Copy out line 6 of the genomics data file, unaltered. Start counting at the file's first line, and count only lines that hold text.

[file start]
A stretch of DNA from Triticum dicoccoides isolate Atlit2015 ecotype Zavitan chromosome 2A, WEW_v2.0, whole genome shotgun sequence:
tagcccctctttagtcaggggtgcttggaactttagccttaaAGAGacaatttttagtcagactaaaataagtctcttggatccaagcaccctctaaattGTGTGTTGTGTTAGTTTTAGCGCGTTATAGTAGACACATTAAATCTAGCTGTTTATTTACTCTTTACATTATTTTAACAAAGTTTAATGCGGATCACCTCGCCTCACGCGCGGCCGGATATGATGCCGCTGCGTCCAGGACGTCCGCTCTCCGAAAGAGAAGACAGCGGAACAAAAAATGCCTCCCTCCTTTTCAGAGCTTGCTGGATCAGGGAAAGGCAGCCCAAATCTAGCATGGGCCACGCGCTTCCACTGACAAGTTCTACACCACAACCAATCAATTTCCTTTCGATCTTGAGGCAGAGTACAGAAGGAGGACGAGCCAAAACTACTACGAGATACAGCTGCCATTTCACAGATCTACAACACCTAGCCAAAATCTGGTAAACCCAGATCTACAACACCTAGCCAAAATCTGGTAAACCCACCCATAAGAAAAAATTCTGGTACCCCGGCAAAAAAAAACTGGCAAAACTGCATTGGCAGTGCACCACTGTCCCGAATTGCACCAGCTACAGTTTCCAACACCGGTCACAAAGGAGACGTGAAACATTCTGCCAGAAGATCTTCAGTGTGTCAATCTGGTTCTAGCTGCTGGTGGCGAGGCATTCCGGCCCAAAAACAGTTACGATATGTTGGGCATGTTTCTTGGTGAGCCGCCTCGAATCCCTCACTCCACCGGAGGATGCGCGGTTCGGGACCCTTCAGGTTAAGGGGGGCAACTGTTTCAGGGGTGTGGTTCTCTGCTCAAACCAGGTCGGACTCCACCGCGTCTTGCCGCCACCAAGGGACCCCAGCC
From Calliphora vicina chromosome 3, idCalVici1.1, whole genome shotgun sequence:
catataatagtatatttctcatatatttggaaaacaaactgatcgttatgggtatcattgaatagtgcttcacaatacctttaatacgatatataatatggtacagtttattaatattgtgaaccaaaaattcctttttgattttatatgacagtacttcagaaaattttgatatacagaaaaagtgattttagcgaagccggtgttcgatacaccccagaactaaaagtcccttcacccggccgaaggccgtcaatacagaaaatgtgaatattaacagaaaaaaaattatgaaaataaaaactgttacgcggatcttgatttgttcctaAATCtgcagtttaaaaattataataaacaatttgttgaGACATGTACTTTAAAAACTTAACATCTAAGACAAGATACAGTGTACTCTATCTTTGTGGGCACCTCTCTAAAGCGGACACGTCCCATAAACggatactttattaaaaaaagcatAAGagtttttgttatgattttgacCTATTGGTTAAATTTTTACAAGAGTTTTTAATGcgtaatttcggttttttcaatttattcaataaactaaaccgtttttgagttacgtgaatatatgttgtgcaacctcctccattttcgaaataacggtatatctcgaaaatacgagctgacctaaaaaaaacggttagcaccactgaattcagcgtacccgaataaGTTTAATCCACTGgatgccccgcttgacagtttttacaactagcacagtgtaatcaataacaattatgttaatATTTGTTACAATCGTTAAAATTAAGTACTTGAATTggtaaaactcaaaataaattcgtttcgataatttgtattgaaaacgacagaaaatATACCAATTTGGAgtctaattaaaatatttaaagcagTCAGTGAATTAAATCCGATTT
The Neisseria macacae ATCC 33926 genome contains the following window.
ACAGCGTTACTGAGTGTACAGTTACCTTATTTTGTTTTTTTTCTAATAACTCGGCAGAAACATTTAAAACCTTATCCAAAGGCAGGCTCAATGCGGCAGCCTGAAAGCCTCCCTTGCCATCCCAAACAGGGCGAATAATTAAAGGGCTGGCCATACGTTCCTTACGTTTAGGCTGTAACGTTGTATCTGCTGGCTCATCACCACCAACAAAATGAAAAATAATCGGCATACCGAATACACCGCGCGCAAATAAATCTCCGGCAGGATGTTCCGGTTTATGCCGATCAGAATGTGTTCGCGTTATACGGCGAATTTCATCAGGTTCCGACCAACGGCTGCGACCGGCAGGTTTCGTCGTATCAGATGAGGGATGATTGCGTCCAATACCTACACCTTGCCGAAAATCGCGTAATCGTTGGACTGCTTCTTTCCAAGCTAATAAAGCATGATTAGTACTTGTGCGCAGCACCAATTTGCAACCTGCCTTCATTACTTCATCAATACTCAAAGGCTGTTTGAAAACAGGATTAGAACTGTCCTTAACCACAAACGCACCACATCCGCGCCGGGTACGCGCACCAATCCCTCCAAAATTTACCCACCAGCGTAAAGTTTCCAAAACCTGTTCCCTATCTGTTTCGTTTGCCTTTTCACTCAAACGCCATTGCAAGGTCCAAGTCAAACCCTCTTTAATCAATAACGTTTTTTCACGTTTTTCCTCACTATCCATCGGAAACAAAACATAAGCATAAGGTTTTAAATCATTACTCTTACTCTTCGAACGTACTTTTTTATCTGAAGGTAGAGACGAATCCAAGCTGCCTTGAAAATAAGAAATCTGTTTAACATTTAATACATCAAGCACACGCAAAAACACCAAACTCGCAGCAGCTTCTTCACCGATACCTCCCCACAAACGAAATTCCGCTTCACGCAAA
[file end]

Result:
ACAGCGTTACTGAGTGTACAGTTACCTTATTTTGTTTTTTTTCTAATAACTCGGCAGAAACATTTAAAACCTTATCCAAAGGCAGGCTCAATGCGGCAGCCTGAAAGCCTCCCTTGCCATCCCAAACAGGGCGAATAATTAAAGGGCTGGCCATACGTTCCTTACGTTTAGGCTGTAACGTTGTATCTGCTGGCTCATCACCACCAACAAAATGAAAAATAATCGGCATACCGAATACACCGCGCGCAAATAAATCTCCGGCAGGATGTTCCGGTTTATGCCGATCAGAATGTGTTCGCGTTATACGGCGAATTTCATCAGGTTCCGACCAACGGCTGCGACCGGCAGGTTTCGTCGTATCAGATGAGGGATGATTGCGTCCAATACCTACACCTTGCCGAAAATCGCGTAATCGTTGGACTGCTTCTTTCCAAGCTAATAAAGCATGATTAGTACTTGTGCGCAGCACCAATTTGCAACCTGCCTTCATTACTTCATCAATACTCAAAGGCTGTTTGAAAACAGGATTAGAACTGTCCTTAACCACAAACGCACCACATCCGCGCCGGGTACGCGCACCAATCCCTCCAAAATTTACCCACCAGCGTAAAGTTTCCAAAACCTGTTCCCTATCTGTTTCGTTTGCCTTTTCACTCAAACGCCATTGCAAGGTCCAAGTCAAACCCTCTTTAATCAATAACGTTTTTTCACGTTTTTCCTCACTATCCATCGGAAACAAAACATAAGCATAAGGTTTTAAATCATTACTCTTACTCTTCGAACGTACTTTTTTATCTGAAGGTAGAGACGAATCCAAGCTGCCTTGAAAATAAGAAATCTGTTTAACATTTAATACATCAAGCACACGCAAAAACACCAAACTCGCAGCAGCTTCTTCACCGATACCTCCCCACAAACGAAATTCCGCTTCACGCAAA